• Children are vulnerable for several reasons. For example, children are more susceptible to heat stress and dehydration and are more sensitive to exposure to air pollution and smoke from bushfires. Their immune systems are not fully developed, putting them at increased risk of infections. They often need to rely on adults to keep them safe during emergencies and help them to recover afterwards.
  • Pregnant women are at increased risk of heat stress during heatwaves due to the physiological demands of pregnancy. They and their unborn babies are particularly sensitive to exposure to air pollution and smoke from bushfires.
  • Older people and people with pre-existing medical conditions are more prone to dehydration, heat stress, infections and exacerbation of heart and lung disease.
  • People living in rural and remote areas, Aboriginal and Torres Strait Islander people, people on low incomes and other vulnerable populations are also at increased risk, in part due to inequalities in underlying health outcomes and limited accessibility of healthcare and other services. People living in rural or remote communities or along the coast are also at risk from extreme events such as bushfires, droughts, storms and sea level rises.

Staying healthy in a changing climate

There are many simple actions you can take to protect yourself and your family from the impacts of climate change.

How to cope and stay safe in extreme heat 

Over the last century, average temperatures in Australia have increased and heatwaves have become longer, hotter and more frequent. This trend is expected to continue as the world gets even warmer. You can stay healthy in the heat by:

  • drinking plenty of water
  • never leaving anyone in a car
  • staying somewhere cool
  • planning ahead
  • checking in on others.

Read more about  how to cope and stay safe in extreme heat.

Stay safe from mosquito bites

Warmer average temperatures can mean earlier spring seasons, longer warm seasons, shorter winters, hotter summers and more frequent flooding events. As a result, conditions may become more hospitable for mosquitoes that can carry diseases such as Ross River virus disease and Murray Valley encephalitis.

You can protect yourself and your family from mosquito bites by:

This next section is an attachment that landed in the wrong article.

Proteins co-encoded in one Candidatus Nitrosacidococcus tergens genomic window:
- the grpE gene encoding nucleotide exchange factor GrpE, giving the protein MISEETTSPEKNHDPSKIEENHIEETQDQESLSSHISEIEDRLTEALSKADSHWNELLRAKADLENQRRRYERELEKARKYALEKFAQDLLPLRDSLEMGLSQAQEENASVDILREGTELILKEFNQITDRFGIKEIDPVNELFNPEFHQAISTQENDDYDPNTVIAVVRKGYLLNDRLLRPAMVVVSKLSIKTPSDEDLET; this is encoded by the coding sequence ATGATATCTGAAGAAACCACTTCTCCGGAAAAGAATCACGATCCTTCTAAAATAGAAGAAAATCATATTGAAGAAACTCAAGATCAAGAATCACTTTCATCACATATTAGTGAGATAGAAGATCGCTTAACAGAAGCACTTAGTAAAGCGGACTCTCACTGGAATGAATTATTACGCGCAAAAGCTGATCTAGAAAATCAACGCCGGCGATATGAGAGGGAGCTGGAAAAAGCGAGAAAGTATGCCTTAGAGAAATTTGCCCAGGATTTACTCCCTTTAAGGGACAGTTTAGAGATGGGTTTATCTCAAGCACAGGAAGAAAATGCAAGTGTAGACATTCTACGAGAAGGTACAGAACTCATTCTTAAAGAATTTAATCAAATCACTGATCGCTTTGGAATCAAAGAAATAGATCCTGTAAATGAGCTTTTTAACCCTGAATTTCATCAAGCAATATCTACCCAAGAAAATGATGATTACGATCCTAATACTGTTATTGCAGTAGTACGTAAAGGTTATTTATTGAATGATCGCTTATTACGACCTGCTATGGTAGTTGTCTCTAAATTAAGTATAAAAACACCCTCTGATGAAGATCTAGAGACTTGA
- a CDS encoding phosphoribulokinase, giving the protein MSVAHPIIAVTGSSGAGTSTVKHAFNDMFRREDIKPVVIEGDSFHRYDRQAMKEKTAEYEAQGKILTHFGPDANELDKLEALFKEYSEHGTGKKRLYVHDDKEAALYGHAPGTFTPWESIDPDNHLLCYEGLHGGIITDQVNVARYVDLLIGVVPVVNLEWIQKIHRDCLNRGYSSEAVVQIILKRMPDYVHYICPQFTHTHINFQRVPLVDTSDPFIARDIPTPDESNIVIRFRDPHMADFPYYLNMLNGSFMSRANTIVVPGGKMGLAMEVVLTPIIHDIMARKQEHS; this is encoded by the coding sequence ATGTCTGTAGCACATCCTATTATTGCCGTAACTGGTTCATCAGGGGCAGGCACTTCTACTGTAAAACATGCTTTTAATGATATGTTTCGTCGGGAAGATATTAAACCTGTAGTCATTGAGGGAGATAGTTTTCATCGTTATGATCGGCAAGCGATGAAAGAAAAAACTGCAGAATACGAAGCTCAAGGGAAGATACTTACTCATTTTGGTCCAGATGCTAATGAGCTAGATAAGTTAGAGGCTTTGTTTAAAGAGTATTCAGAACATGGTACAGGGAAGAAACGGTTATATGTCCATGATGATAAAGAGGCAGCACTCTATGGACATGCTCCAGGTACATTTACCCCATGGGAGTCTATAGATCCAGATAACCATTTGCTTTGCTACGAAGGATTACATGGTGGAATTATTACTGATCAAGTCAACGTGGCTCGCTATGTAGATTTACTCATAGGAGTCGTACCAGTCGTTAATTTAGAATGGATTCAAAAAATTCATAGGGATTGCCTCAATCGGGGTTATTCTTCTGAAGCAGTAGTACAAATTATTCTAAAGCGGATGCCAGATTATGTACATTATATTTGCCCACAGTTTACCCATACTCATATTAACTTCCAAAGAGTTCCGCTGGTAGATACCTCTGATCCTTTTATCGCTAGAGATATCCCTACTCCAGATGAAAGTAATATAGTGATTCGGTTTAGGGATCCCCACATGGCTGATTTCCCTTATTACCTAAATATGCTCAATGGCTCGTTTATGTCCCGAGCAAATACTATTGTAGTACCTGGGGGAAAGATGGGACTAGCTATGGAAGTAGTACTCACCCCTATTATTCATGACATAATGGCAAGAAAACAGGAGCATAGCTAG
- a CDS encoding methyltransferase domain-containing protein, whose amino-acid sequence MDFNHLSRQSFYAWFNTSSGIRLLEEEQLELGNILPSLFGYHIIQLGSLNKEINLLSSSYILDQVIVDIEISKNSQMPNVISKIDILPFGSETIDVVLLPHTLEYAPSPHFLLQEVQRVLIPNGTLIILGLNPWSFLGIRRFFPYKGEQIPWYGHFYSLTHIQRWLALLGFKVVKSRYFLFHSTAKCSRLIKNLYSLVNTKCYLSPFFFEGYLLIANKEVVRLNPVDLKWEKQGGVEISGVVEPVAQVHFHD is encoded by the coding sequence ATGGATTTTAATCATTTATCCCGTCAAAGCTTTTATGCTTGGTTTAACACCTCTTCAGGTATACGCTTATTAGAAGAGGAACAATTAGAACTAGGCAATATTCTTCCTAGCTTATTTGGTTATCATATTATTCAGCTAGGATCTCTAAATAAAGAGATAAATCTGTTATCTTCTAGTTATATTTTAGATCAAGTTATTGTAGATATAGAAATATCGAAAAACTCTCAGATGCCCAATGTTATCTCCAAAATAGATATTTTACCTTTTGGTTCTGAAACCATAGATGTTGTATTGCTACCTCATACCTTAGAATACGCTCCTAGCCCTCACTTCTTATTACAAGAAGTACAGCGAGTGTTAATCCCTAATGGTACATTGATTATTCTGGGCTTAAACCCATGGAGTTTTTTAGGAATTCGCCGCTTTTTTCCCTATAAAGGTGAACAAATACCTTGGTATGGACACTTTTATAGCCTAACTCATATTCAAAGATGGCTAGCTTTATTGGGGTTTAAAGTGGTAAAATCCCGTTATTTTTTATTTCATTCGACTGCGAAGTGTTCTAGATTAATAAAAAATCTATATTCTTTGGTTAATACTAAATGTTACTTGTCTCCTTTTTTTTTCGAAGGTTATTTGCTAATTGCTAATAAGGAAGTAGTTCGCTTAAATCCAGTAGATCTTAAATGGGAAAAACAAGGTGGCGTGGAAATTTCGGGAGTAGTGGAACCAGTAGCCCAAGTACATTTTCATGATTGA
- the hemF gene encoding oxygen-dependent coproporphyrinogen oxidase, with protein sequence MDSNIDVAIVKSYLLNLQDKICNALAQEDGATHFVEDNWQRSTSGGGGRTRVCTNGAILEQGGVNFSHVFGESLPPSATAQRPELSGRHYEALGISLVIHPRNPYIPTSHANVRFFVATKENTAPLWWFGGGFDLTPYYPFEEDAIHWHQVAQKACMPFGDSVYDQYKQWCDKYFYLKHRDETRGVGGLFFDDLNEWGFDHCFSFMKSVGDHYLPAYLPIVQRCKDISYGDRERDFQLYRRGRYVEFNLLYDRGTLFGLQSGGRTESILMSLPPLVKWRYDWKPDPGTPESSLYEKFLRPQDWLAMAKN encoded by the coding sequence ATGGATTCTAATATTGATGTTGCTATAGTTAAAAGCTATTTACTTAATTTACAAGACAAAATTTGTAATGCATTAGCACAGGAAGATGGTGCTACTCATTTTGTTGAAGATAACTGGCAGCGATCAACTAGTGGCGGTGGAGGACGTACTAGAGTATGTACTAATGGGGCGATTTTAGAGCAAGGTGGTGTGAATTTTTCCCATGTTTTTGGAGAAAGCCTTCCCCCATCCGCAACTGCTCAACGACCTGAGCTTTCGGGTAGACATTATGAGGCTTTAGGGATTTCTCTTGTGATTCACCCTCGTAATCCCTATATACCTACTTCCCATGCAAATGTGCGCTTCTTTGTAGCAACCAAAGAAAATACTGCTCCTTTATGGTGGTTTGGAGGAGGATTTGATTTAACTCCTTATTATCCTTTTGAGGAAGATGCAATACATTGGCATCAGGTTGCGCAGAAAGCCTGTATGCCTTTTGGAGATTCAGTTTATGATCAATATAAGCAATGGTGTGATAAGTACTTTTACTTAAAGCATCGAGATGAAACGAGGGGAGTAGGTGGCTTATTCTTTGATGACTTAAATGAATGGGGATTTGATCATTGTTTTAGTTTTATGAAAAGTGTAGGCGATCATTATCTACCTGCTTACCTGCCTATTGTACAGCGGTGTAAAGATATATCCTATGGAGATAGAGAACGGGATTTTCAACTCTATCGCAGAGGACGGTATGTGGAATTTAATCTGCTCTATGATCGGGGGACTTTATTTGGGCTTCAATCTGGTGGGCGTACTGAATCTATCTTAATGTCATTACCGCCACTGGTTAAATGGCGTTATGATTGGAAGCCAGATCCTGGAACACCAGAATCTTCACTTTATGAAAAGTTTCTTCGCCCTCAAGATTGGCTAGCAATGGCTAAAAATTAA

• wearing loose-fitting clothing when outdoors
  • using mosquito repellents containing DEET or picaridin on exposed skin
  • trying to limit outdoor activity if lots of mosquitoes are about 
  • making sure there is no stagnant water where mosquitoes can breed around your home
  • ensuring your house is properly fitted with mosquito netting or screens.

Read about more ways to Beat the Bite!

Avoid risks from floods and minimise health risks in natural waterways

Warmer temperatures can result in a number of health risks to swimmers, including exposure to toxins from blue-green algal blooms, which are expected to become more frequent with climate change.

You can minimise these risks by:

  • avoiding swimming at beaches or in waterways after heavy rainfall events, including floods
  • looking out for any water quality advisories following flooding events or in response to blue-green algal blooms
  • checking the EPA’s Beach Report website for water quality forecasts for 36 Port Phillip Bay beaches and the Yarra Watch website for water quality forecasts at sites along the Yarra River over the summer months.

Learn more about avoiding risks from flooding, and beach water quality.

Be a healthy swimmer

Cryptosporidiosis outbreaks associated with swimming pools are expected to become more common due to increased patronage of swimming pools on hot days. Follow these healthy swimming tips to keep the water clean:

  • Do not swim if you have had diarrhoea in the past 14 days.
  • Shower and wash thoroughly (especially your bottom) before you swim.
  • Wash your hands thoroughly after going to the toilet.
  • Avoid swallowing water while swimming.
  • Inform the pool operator if you become ill after swimming in the pool.

Get more healthy swimming tips.

Be aware of air pollution

Many factors affect the quality of the air that we breathe:

  • Burning fossil fuels releases pollutants such as nitrogen oxides, sulphur dioxide and particulate matter into the air.